When Jon Stewart left the Daily Show last year, fans wondered if anyone could replace him.
Finally, after six months of waiting, that void has been filled.
The aptly titled Full Frontal with Samantha Bee, which premiered Feb. 8 on TBS, delivered the type of smart and edgy satire one would expect with a seasoned pro like comedian Samantha Bee at the helm.
Right off the bat, Bee addressed the elephant in the room — her position as the only female late night host — with a faux press conference where she was asked what it took for her, as a woman, to make the show a reality.
“Hard work, a great team. Maybe just a little bit of magic,” she replied with a wink before the camera cut to a shot of her possessed by evil powers. Back at the press conference, she tells the horrified reporters, “It’s true: We’re all witches.”
That sarcastic brand of humor is a big part of what made her so successful as the longest-serving correspondent on The Daily Show, and it’s nice to see it followed her to Full Frontal.
The only apparent disadvantage is the show’s schedule. Instead of a nightly broadcast, Full Frontal is a weekly show, leaving Bee and the writers to deal with stories that have been picked apart by everyone else.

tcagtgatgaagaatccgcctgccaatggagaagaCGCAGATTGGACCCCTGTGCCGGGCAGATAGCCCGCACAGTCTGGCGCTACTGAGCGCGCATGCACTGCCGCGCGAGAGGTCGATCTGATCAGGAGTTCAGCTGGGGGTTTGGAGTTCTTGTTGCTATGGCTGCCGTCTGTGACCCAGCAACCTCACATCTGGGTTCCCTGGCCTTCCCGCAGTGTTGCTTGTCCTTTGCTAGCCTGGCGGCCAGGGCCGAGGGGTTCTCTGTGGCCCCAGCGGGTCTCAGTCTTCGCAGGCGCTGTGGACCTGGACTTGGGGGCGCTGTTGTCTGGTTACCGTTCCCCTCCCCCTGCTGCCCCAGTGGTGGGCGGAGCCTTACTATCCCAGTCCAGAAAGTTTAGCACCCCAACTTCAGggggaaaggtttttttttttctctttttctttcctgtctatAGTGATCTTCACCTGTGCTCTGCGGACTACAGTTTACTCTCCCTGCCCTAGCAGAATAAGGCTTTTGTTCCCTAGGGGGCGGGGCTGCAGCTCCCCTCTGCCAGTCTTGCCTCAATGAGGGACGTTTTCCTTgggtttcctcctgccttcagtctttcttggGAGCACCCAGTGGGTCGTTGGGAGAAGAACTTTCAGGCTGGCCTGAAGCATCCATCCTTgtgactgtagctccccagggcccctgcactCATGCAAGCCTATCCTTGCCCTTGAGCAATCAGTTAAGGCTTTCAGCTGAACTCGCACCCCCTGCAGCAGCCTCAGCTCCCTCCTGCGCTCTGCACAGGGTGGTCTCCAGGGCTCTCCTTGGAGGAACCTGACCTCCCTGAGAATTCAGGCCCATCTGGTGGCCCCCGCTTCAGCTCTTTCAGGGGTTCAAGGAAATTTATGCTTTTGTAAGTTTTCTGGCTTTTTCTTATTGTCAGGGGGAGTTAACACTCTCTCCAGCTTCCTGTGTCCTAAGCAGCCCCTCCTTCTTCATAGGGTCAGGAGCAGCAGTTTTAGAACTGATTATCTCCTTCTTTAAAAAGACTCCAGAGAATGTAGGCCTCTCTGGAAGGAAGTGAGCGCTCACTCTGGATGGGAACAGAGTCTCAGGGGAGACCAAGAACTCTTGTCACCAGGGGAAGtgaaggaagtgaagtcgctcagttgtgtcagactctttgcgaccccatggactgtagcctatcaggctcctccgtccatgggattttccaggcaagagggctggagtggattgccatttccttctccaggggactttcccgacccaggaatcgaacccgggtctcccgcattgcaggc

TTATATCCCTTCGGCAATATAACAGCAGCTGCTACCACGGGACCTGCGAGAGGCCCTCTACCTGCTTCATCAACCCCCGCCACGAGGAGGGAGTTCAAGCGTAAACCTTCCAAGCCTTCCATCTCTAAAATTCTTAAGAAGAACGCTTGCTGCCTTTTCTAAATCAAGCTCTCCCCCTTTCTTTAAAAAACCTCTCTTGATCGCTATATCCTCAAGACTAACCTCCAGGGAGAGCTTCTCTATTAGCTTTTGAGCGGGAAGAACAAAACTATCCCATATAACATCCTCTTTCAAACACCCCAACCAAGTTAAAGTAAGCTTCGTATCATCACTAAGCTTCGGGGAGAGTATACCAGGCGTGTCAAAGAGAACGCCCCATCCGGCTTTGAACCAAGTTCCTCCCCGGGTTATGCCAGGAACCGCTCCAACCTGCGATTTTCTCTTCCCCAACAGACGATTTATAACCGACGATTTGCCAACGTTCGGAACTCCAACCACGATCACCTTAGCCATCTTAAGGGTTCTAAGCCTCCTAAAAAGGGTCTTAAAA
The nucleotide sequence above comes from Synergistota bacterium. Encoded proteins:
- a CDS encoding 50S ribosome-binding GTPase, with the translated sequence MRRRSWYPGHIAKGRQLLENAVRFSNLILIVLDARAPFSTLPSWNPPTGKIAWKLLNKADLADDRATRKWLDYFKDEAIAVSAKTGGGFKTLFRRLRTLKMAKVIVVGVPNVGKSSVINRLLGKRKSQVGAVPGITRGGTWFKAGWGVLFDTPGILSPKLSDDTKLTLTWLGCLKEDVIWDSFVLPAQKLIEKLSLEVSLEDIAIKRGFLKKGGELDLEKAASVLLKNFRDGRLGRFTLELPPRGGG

Despite that, though, Bee still managed a fresh take on the news. For instance, in the first segment recap of the candidates various activities in New Hampshire this past week, she cleverly compared Chris Christie’s attacks on Marco Rubio to the bear attacking Leonardo DiCaprio’s character in The Revenant. It seems like such an obvious comparison, yet she was the first to put it out there.
A lot of credit has to be given to the writers, as well. The staff, which contains former writers for shows like the Late Show with David Letterman and websites like College Humor and The Onion, perfectly sculpts the material to match Bee’s style of presentation.
And a unique style it is: Unlike every other late-night host, she doesn’t sit behind a desk, which fits her more physical performance (and truly encompasses the name Full Frontal).
Another notable part of the show’s debut was a field piece on Jeb Bush’s campaign shot in the style of a German documentary. The piece showcased the somewhat bleak feel of Bush’s campaign and even went as far as showing a turtle, the mascot of the Bush campaign, being eaten by an alligator, a large-mouthed animal obviously representing Donald Trump.
Though nobody could ever truly take the place of Jon Stewart in the world of political satire, Bee certainly has the best shot. She offers the same wit and clever commentary that Stewart did but from a fresh perspective, adding a bright light to the monotonous field of late-night hosts.